Saturday, April 18, 2015

On Keeping a Quote Journal

Keeping a quote journal was an idea I got, of all places, from Oprah. On one of her life class shows she brought out her own quote journal, in which she wrote down quotes from her various conversations with people.
And I thought: I love journals. I love quotes. Why have I not done this?
So I picked a notebook from my collection (is it a rule that bookworms are attracted to beautiful notebooks and journals) and decided to start a journal for quotes from the books I read.

 This is the journal I chose

And here is what it looks like inside

I started this journal last summer, so almost a year ago, but during the school year I used it less and less. I'm reading Just Kids by Patti Smith right now, though, and in the dedication I found a quote that I desperately wanted to write down, and this made me remember my quote journal. I would really like to get back into transcribing quotes in it on a regular basis, because it's nice to have a collection of the words that speak to you. It also is a good way to remind you of the books you've read and your experience reading those books. 
I know some people use Goodreads to keep track of quotes, but I've never used that feature. No matter what system you use, however, I think that writing down or keeping track of quotes you love is a valuable experience for any reader. 

Monday, April 6, 2015

Growing out of a Genre Doesn't Make you a Snob

As a 21-year old English major, I'm not only in a weird spot in my life in general, but also in my reading life.
As a teen I was a dedicated YA reader. It was age-appropriate and I gobbled up the books in my library's YA section, rereading my favorites over and over again. And while I think I will always love those favorites, I've found myself increasingly dissatisfied with YA, and not because it's getting worse, but because I am just plain-old growing out of it.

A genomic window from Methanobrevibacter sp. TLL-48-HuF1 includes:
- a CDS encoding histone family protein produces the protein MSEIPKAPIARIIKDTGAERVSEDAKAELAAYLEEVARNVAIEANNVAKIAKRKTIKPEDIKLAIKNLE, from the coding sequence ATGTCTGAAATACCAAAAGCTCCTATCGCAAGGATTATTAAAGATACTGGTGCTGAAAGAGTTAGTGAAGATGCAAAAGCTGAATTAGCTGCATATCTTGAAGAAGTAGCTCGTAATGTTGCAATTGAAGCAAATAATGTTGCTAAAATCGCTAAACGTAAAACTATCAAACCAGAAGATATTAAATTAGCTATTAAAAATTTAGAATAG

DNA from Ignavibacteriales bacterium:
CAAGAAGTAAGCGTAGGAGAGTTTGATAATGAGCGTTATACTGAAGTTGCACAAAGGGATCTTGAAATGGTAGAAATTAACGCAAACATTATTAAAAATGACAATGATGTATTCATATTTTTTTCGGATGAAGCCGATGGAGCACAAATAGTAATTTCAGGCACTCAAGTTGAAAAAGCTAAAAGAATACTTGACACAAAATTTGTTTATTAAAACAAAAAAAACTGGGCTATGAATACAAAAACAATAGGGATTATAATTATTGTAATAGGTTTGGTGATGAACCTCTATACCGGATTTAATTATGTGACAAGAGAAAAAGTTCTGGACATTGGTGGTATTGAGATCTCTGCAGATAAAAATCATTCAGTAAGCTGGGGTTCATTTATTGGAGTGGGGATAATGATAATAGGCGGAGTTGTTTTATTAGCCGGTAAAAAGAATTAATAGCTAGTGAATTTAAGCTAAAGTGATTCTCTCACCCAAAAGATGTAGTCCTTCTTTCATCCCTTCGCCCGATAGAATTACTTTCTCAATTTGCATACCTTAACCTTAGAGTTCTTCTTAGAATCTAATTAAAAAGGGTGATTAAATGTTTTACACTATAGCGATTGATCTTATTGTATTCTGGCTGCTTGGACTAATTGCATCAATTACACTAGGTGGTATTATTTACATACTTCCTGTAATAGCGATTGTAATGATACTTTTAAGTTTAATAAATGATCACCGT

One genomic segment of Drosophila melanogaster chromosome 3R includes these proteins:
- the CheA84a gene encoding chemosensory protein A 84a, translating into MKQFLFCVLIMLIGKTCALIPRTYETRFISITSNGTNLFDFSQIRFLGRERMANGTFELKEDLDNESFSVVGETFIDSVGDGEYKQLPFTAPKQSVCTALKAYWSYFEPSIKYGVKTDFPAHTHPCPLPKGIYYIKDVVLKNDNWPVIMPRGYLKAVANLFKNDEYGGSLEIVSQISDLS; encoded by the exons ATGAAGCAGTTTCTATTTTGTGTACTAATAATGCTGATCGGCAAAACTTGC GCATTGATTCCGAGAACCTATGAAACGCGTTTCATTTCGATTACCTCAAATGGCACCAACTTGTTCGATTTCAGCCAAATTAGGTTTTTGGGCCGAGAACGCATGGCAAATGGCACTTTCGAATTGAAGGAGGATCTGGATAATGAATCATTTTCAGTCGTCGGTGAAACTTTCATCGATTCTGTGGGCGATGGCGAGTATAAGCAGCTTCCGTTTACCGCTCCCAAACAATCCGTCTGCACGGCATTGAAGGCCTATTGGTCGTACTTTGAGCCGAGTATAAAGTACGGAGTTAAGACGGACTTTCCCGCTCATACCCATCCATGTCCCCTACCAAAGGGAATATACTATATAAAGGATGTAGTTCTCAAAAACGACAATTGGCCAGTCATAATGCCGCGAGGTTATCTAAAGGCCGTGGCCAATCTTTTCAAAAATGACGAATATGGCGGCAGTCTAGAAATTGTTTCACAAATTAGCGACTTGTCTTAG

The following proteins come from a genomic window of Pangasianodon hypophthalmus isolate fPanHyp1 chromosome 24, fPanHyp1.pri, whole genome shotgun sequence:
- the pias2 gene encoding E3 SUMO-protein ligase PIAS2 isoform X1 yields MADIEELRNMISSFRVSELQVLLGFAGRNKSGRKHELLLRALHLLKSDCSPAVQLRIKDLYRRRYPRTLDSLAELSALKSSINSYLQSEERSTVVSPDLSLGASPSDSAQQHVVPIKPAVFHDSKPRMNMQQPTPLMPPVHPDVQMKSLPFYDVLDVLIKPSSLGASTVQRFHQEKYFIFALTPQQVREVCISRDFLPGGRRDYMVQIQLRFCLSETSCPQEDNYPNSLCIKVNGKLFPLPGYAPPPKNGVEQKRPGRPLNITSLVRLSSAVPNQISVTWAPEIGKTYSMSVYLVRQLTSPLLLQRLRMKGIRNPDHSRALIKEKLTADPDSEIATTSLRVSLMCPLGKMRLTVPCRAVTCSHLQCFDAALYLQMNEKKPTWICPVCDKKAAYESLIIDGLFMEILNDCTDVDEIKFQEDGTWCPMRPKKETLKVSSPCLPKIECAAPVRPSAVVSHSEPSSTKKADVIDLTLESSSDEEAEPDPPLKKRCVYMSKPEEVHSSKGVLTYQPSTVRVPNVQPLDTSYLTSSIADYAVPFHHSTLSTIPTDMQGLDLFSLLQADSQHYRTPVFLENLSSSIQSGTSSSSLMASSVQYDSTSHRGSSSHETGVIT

It's not you, YA, it's me.
This is not to say that adults can't read and love YA. Clearly there is a huge community of YA lovers of all ages, and I'm all for that. But they just don't do it for me anymore, and this has been hard to come to terms with.
I do not want to be and English major snob. And not liking YA anymore made me feel like that. It made me feel like I had been tainted by self-importance.
But I've come to realize, after a few years of this awkward transition, that just like anything else, it is ok to grow out of books. It was ok to grow out of Junie B. Jones after elementary school, and it is ok for me to grow out of Sarah Dessen now (Don't worry - two of her books still hold prime spots on my Goodreads "Favorites" shelf). Because what matters is that I am still enjoying books. I still love to read, so much so that I spend a lot of time thinking and talking about it, and I get an enormous amount of pleasure out of it.
I've come to accept that my reading preferences are going to change as I change, and that is ok, and it doesn't make me a snob. It makes me a human.
There is just no sense in reading books that you don't like. I'm not shutting YA out completely. If there's a book that sounds amazing and is YA, heck yeah I'm going to read it. But I can't make myself feel guilty for "abandoning" a genre. I like what I like, and if that means I'm going to read the next big Literary Fiction book over the new YA romance that everyone is loving, that is ok, and it doesn't mean I'm a snob.What matters is that all of us are reading the books we love to read.